Trying to remember a blog or Hickey talk/essay but my google skills are failing me. It basically describes clojure as a good language to use in long running systems with requirements that change over time and have to deal with messy human inputs as opposed to things like compilers that generally have a more fixed idea of the world and more slowly changing requirements etc. Does anyone know the post?
am i doing something wrong here reading in env vars at startup?
I keep getting a bad cast-
(def config (read-string (or (System/getenv "MY_ENV_FOO") "5"))) ... (with-redefs [some.ns/sym config] (run-app)))
java.lang.String cannot be cast to clojure.lang.IPersistentMap
@lwhorton First off, I'd advise against using
def for something that interacts with the environment since it will run whenever the namespace is loaded (e.g., at compile time). Second, that error sounds like something expects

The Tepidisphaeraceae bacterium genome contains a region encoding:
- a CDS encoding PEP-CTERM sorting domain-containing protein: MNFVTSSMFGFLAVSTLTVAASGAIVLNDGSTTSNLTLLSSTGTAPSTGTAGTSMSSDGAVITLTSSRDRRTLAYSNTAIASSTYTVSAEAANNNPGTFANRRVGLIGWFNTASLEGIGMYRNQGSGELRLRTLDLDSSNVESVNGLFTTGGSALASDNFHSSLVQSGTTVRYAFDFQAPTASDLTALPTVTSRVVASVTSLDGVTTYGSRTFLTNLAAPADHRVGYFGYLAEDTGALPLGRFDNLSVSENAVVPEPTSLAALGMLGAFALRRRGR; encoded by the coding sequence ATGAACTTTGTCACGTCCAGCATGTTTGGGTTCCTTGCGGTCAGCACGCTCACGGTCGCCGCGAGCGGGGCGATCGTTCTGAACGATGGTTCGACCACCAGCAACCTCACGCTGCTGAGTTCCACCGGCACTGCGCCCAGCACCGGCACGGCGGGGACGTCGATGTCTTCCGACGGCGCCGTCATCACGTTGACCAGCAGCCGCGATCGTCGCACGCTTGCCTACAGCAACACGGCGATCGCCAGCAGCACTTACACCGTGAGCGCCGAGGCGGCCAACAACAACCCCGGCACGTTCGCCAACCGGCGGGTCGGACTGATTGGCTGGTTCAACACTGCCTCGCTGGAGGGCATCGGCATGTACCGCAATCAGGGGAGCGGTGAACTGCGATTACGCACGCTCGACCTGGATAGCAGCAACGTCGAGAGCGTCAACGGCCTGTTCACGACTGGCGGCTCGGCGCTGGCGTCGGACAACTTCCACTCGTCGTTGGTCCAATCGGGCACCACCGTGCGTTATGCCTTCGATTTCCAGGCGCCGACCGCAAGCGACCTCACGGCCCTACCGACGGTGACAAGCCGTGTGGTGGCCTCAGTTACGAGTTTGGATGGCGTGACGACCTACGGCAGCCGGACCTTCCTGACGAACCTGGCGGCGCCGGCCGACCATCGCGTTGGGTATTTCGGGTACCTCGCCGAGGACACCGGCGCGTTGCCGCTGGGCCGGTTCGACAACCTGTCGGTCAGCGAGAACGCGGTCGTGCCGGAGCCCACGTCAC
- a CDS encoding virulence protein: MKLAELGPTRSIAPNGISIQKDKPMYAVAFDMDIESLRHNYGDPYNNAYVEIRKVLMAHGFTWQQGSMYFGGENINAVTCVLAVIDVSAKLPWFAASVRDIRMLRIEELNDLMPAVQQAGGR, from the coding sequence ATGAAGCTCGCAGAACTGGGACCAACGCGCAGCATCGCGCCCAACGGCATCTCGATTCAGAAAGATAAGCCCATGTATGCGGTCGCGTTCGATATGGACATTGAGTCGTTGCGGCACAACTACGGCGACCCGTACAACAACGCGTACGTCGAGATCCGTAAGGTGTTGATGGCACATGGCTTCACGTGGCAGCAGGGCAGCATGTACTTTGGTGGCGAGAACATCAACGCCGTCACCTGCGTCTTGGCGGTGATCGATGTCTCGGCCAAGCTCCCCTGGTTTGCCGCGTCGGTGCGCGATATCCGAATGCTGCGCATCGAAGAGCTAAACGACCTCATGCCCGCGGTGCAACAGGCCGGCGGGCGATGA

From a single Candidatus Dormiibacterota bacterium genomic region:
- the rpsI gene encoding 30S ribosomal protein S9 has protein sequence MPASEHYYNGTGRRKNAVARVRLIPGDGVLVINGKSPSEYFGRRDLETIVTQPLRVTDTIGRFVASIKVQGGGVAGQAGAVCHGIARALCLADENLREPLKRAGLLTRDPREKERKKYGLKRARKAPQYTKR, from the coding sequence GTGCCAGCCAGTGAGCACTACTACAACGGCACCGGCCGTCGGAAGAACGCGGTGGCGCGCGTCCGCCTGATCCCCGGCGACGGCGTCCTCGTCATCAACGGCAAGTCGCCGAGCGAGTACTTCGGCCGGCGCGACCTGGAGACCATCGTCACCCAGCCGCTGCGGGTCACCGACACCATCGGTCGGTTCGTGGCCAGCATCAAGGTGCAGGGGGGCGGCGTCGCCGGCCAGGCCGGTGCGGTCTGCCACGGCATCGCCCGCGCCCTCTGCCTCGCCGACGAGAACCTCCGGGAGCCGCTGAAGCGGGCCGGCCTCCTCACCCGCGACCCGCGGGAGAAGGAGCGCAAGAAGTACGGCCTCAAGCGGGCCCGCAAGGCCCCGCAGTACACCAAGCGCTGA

some.ns/sym to resolve to a hash map?
(oh, and from a security standpoint, don't use
read-string on arbitrary external data -- it can be made to run arbitrary code and thus "hack" your application!)
Use something like
Long/parseLong if you just want to safely turn a string into an integer.
ah… i see the other problem now- i’m using with-redefs which is a macro. so i’m mixing my compile time + runtime. thanks for the info @seancorfield
Is it a known issue that the spec for valid Clojure symbols (https://clojure.org/reference/reader#_symbols) is wildly inaccurate? The EDN spec if correspondingly wrong (https://github.com/edn-format/edn#symbols), which is the context in which I encountered the issue. It seems essentially any Unicode character not otherwise reserved can be used, including some insane ones like